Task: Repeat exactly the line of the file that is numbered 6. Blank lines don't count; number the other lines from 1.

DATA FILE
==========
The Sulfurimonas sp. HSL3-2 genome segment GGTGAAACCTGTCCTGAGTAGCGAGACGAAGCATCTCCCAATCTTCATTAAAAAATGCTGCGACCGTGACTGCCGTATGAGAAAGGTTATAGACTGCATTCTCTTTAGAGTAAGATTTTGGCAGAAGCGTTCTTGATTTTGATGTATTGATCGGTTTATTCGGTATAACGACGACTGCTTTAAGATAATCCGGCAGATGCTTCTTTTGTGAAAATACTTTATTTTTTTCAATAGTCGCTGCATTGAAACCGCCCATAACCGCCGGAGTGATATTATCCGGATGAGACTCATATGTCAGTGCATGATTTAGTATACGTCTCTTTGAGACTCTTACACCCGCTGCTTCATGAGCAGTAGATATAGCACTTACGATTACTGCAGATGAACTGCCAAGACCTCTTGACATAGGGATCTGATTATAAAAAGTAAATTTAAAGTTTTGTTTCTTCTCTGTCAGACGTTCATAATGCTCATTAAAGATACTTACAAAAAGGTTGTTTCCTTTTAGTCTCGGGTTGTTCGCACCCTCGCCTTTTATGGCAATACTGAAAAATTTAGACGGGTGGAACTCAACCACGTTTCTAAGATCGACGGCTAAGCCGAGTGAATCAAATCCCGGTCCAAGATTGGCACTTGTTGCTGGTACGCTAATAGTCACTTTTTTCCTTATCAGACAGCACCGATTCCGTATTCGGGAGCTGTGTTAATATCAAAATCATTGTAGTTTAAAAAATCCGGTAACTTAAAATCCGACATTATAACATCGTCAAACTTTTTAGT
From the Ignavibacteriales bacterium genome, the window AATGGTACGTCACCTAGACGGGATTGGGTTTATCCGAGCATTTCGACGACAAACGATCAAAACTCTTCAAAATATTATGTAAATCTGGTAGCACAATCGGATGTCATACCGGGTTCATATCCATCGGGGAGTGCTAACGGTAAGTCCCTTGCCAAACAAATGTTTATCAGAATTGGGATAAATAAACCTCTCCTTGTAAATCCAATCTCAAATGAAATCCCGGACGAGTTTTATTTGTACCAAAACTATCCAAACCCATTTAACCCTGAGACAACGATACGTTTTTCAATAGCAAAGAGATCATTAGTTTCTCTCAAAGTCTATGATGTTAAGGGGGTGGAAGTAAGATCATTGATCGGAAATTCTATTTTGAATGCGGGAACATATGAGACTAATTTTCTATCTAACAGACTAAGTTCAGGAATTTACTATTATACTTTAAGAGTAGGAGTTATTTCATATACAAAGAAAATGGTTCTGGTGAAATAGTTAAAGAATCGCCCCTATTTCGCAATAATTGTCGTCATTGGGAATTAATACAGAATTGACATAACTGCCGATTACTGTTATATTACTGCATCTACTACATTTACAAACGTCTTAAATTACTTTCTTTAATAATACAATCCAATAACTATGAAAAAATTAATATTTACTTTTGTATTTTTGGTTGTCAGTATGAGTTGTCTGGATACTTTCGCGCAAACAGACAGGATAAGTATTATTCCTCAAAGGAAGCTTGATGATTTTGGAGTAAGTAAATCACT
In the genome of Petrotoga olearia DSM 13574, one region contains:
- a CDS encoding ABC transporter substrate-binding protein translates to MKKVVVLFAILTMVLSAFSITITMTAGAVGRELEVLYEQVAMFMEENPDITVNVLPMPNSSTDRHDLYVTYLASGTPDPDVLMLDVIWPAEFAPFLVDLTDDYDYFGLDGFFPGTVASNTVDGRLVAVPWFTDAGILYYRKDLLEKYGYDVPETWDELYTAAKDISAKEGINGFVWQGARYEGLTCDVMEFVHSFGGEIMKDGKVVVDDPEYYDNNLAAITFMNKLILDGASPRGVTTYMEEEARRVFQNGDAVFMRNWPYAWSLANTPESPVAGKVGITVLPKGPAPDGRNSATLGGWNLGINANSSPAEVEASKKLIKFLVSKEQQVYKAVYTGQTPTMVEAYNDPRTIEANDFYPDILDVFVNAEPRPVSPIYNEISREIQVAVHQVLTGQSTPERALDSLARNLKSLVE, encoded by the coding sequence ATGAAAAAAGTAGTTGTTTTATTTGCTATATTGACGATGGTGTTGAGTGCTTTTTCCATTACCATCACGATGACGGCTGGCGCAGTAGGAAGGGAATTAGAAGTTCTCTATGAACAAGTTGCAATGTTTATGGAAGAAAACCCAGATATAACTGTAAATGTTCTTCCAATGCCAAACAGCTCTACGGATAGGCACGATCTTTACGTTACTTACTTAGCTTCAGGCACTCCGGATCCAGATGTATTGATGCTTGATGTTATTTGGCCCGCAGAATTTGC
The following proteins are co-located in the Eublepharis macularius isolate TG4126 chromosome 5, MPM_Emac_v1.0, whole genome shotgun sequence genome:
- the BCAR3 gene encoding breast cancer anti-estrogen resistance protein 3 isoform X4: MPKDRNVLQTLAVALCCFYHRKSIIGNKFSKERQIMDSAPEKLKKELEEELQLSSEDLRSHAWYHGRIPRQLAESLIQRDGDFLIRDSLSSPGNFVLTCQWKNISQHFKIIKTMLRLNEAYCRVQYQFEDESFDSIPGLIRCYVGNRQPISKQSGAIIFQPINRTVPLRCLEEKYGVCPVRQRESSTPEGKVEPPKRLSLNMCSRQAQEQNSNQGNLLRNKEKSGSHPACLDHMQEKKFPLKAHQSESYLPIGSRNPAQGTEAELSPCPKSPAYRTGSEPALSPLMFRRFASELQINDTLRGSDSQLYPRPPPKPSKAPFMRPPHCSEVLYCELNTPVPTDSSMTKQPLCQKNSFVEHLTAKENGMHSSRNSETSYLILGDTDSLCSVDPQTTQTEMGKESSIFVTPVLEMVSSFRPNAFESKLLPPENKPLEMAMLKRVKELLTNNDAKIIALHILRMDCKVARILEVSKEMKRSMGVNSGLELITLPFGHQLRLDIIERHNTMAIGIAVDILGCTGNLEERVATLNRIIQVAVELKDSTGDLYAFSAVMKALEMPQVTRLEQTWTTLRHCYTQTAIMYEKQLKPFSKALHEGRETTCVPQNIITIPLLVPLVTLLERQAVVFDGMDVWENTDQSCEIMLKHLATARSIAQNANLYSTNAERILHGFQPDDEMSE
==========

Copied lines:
- the BCAR3 gene encoding breast cancer anti-estrogen resistance protein 3 isoform X4: MPKDRNVLQTLAVALCCFYHRKSIIGNKFSKERQIMDSAPEKLKKELEEELQLSSEDLRSHAWYHGRIPRQLAESLIQRDGDFLIRDSLSSPGNFVLTCQWKNISQHFKIIKTMLRLNEAYCRVQYQFEDESFDSIPGLIRCYVGNRQPISKQSGAIIFQPINRTVPLRCLEEKYGVCPVRQRESSTPEGKVEPPKRLSLNMCSRQAQEQNSNQGNLLRNKEKSGSHPACLDHMQEKKFPLKAHQSESYLPIGSRNPAQGTEAELSPCPKSPAYRTGSEPALSPLMFRRFASELQINDTLRGSDSQLYPRPPPKPSKAPFMRPPHCSEVLYCELNTPVPTDSSMTKQPLCQKNSFVEHLTAKENGMHSSRNSETSYLILGDTDSLCSVDPQTTQTEMGKESSIFVTPVLEMVSSFRPNAFESKLLPPENKPLEMAMLKRVKELLTNNDAKIIALHILRMDCKVARILEVSKEMKRSMGVNSGLELITLPFGHQLRLDIIERHNTMAIGIAVDILGCTGNLEERVATLNRIIQVAVELKDSTGDLYAFSAVMKALEMPQVTRLEQTWTTLRHCYTQTAIMYEKQLKPFSKALHEGRETTCVPQNIITIPLLVPLVTLLERQAVVFDGMDVWENTDQSCEIMLKHLATARSIAQNANLYSTNAERILHGFQPDDEMSE